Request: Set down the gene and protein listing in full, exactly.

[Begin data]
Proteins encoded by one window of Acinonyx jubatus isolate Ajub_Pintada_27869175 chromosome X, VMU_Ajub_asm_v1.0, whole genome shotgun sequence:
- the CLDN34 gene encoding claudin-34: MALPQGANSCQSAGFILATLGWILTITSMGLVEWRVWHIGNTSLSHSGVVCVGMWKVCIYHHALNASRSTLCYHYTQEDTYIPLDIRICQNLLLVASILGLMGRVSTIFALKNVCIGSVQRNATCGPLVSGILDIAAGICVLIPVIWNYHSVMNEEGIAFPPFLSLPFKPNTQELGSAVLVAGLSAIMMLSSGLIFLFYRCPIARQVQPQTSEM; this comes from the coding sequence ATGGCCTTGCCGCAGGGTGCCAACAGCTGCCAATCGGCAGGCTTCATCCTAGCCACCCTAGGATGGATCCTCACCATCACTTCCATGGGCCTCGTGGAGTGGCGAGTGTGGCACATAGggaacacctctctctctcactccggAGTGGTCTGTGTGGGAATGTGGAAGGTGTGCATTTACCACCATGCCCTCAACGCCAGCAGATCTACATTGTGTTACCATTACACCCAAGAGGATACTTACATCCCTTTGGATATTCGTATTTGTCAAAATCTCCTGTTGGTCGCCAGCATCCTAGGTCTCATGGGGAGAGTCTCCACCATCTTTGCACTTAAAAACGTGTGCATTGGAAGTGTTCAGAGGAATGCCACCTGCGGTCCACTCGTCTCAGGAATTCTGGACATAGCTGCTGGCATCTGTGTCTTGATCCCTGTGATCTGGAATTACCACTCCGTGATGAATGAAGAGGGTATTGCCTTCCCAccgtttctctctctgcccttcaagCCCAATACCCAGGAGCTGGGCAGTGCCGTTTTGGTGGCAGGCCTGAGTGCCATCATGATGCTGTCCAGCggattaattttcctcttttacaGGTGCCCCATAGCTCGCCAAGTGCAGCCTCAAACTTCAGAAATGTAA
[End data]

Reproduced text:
Proteins encoded by one window of Acinonyx jubatus isolate Ajub_Pintada_27869175 chromosome X, VMU_Ajub_asm_v1.0, whole genome shotgun sequence:
- the CLDN34 gene encoding claudin-34: MALPQGANSCQSAGFILATLGWILTITSMGLVEWRVWHIGNTSLSHSGVVCVGMWKVCIYHHALNASRSTLCYHYTQEDTYIPLDIRICQNLLLVASILGLMGRVSTIFALKNVCIGSVQRNATCGPLVSGILDIAAGICVLIPVIWNYHSVMNEEGIAFPPFLSLPFKPNTQELGSAVLVAGLSAIMMLSSGLIFLFYRCPIARQVQPQTSEM; this comes from the coding sequence ATGGCCTTGCCGCAGGGTGCCAACAGCTGCCAATCGGCAGGCTTCATCCTAGCCACCCTAGGATGGATCCTCACCATCACTTCCATGGGCCTCGTGGAGTGGCGAGTGTGGCACATAGggaacacctctctctctcactccggAGTGGTCTGTGTGGGAATGTGGAAGGTGTGCATTTACCACCATGCCCTCAACGCCAGCAGATCTACATTGTGTTACCATTACACCCAAGAGGATACTTACATCCCTTTGGATATTCGTATTTGTCAAAATCTCCTGTTGGTCGCCAGCATCCTAGGTCTCATGGGGAGAGTCTCCACCATCTTTGCACTTAAAAACGTGTGCATTGGAAGTGTTCAGAGGAATGCCACCTGCGGTCCACTCGTCTCAGGAATTCTGGACATAGCTGCTGGCATCTGTGTCTTGATCCCTGTGATCTGGAATTACCACTCCGTGATGAATGAAGAGGGTATTGCCTTCCCAccgtttctctctctgcccttcaagCCCAATACCCAGGAGCTGGGCAGTGCCGTTTTGGTGGCAGGCCTGAGTGCCATCATGATGCTGTCCAGCggattaattttcctcttttacaGGTGCCCCATAGCTCGCCAAGTGCAGCCTCAAACTTCAGAAATGTAA